• Categorical Confusion? The Strategic Implications of Recognizing Challenges Either as Irregular or Traditional

    February 24, 2012

    Authored by Dr. Colin S. Gray.
    "First, do no harm" is a golden rule for both medicine and strategic theory. Challenges to national security are simply challenges, they are neither irregular nor traditional.

  • Hard Power and Soft Power: The Utility of Military Force as an Instrument of Policy in the 21st Century

    April 08, 2011

    Authored by Dr. Colin S. Gray.
    The concepts of "hard" and "soft" power are subjected to close critical scrutiny. The author finds the latter is significantly misunderstood and therefore inappropriately assessed as a substitute for the former, the threat or the use of military force.

  • Schools for Strategy: Teaching Strategy for 21st Century Conflict

    October 28, 2009

    Authored by Dr. Colin S. Gray.
    Education in strategy is feasible and important. Few would-be strategists are beyond improvement by some formal education. However, for such education to be well-directed, it needs to rest upon sound assumptions concerning the eternal nature yet ever shifting character, meaning, and function of strategy, and the range of behaviors required for effective strategic performance.

  • After Iraq: The Search for a Sustainable National Security Strategy

    January 13, 2009

    Authored by Dr. Colin S. Gray.
    A sustainable national security strategy is feasible only when directed by a sustainable national security policy. In the absence of policy guidance, strategy will be meaningless. The only policy that meets both the mandates of American culture and the challenges of the outside world is one that seeks to lead the necessary mission of guarding and advancing world order.

  • The Implications of Preemptive and Preventive War Doctrines: A Reconsideration

    July 24, 2007

    Authored by Dr. Colin S. Gray.
    The Bush administration has declared a doctrine of preemption, when what it really means is a doctrine of prevention. Despite heavy criticism from home and especially abroad, there is a need for the United States to be willing and able, very occasionally, to take preventive action in order to forestall future dangers.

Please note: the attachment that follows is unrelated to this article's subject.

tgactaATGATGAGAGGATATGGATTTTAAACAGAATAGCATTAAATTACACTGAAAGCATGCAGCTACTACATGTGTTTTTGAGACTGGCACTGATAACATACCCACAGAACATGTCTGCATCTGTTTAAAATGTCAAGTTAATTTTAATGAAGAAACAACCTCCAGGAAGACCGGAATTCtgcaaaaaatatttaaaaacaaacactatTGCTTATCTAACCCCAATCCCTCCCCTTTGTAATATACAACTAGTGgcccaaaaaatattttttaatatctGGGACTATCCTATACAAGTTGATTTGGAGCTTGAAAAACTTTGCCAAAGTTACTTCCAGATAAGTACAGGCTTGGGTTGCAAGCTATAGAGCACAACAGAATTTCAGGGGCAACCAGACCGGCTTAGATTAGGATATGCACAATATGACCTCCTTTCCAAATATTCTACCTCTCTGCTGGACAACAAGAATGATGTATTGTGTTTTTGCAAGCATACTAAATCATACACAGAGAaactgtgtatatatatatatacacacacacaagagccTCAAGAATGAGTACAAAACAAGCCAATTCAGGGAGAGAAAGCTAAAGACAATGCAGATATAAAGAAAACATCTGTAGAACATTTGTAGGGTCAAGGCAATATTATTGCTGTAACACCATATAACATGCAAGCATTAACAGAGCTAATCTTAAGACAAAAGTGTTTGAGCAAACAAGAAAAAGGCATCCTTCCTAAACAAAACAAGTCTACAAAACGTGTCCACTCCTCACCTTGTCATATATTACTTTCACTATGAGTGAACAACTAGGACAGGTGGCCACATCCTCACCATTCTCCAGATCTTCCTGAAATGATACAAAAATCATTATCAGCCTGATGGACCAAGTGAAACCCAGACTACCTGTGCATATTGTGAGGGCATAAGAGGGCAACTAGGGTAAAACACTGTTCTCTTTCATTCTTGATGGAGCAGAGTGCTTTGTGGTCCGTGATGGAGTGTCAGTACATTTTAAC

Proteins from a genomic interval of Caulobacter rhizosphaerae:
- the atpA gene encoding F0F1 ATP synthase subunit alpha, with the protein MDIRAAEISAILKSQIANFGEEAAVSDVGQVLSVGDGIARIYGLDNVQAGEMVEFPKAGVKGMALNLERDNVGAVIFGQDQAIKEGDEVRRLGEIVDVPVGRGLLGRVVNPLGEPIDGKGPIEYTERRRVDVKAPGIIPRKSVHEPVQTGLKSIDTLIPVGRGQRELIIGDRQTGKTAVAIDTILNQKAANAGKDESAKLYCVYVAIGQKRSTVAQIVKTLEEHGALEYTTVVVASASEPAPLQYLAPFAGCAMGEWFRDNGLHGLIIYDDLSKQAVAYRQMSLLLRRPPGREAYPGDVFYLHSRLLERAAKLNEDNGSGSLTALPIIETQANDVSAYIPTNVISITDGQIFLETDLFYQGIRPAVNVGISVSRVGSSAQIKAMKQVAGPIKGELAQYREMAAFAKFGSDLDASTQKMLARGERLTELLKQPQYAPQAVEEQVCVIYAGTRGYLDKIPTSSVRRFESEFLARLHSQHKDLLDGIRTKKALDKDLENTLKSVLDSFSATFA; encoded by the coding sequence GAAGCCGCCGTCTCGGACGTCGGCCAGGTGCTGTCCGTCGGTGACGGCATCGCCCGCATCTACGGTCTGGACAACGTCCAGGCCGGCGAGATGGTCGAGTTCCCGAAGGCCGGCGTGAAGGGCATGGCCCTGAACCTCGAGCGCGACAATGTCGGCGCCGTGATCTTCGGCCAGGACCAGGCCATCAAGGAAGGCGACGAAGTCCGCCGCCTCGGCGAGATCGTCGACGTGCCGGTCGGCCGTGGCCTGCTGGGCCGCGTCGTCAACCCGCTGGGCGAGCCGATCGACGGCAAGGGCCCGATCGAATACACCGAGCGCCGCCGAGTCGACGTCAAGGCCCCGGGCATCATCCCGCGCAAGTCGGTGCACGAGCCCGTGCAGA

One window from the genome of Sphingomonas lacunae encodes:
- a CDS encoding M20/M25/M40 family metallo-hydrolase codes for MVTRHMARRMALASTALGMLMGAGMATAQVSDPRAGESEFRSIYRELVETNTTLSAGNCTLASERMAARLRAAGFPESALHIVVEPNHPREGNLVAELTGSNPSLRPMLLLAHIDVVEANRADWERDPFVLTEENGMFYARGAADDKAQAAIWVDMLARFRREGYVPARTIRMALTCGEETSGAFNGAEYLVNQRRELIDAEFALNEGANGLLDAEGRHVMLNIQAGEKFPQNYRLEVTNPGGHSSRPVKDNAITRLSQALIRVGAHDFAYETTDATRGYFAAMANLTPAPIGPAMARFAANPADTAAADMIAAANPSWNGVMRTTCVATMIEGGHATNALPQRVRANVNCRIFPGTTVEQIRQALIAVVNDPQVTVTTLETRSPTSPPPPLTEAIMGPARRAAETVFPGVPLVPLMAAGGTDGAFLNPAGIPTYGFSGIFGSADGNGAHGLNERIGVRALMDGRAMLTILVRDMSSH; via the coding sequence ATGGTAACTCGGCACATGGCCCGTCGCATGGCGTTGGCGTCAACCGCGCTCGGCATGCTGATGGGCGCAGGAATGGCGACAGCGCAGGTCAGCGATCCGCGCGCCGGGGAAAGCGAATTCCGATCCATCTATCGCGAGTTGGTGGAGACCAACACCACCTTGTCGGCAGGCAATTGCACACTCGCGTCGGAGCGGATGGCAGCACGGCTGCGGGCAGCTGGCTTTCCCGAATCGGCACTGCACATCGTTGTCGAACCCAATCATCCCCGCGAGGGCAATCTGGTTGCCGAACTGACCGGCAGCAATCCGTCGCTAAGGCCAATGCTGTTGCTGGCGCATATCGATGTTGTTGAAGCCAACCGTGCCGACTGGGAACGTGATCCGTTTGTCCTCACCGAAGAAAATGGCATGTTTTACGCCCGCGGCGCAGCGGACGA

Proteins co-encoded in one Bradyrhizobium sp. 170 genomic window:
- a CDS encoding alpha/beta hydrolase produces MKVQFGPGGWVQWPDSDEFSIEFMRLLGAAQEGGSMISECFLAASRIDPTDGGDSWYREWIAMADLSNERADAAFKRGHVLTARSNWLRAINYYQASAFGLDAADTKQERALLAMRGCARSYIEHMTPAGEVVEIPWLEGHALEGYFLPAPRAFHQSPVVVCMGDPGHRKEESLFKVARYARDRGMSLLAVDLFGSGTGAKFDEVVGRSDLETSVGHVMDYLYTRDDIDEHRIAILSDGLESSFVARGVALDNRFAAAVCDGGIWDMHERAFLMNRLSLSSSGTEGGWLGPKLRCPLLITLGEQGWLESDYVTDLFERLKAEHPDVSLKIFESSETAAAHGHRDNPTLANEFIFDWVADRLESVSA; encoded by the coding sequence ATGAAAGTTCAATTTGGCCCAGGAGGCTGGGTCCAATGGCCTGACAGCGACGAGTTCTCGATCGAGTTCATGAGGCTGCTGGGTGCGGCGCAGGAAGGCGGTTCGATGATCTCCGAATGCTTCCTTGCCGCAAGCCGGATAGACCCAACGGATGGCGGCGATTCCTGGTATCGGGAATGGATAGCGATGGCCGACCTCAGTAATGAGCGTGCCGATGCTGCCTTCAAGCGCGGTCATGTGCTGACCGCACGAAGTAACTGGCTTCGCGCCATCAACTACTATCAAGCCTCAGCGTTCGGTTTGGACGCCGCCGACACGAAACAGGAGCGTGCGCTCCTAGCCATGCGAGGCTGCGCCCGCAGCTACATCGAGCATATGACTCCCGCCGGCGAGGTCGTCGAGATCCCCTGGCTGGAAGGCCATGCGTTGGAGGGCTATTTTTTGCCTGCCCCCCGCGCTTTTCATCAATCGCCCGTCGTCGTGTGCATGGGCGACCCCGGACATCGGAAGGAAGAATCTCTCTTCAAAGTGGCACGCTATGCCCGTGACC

• Irregular Enemies and the Essence of Strategy: Can the American Way of War Adapt?

    March 01, 2006

    Authored by Dr. Colin S. Gray.
    At present and probably for some years to come, America's enemies are of an irregular character. These irregular enemies necessarily wage war in modes that are largely unconventional.

  • Recognizing and Understanding Revolutionary Change in Warfare: The Sovereignty of Context

    February 01, 2006

    Authored by Dr. Colin S. Gray.
    Revolution in Military Affairs (RMA) was the most widely used, and abused, acronym in the U.S. defense community in the 1990s. Subsequently, transformation has superseded it as the preferred term of art. For the better part of 2 decades, American defense professionals have been excited by the prospect of effecting a revolutionary change in the conduct and character of warfare.

  • Transformation and Strategic Surprise

    April 01, 2005

    Authored by Dr. Colin S. Gray.
    The U.S. Armed forces may be attempting to effect the wrong transformation. What the country needs is military power that is not only superior at warfare, but also can win wars and the peace that follows--and those are strategic and political competencies.

  • Maintaining Effective Deterrence

    August 01, 2003

    Authored by Dr. Colin S. Gray.
    Today there is a sense that terrorism has rendered deterrence obsolete and forced the United States to substitute preemption for it. The author provides both a conceptual framework for understanding deterrence or, more accurately, the psychology of deterrence and policy guidance on how the United States can most effectively use it. The author concludes that an adaptable and flexible military with robust landpower is the only tool that can maintain deterrence.

  • Defining and Achieving Decisive Victory

    April 01, 2002

    Authored by Dr. Colin S. Gray.
    The author explores the concept of victory in the war in terrorism, but he does so by placing it within the larger currents of change that are sweeping the global security environment. He contends that the time-tested idea of decisive victory is still an important one, but must be designed very carefully in this dangerous new world.